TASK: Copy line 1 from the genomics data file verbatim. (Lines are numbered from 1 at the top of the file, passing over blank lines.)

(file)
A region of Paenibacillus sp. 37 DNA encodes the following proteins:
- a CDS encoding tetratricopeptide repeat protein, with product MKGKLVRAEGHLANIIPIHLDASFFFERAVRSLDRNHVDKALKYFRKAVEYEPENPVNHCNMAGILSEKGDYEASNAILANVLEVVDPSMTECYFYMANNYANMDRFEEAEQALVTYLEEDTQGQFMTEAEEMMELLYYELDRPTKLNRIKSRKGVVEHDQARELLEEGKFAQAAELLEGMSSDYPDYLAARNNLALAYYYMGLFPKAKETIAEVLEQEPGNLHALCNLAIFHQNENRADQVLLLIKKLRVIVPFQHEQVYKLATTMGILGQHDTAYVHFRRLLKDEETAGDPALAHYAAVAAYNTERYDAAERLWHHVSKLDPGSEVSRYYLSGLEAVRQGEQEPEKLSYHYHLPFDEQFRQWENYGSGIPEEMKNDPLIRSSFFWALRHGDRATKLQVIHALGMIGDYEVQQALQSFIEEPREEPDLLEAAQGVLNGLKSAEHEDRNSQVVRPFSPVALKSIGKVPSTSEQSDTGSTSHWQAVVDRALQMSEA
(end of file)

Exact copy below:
A region of Paenibacillus sp. 37 DNA encodes the following proteins: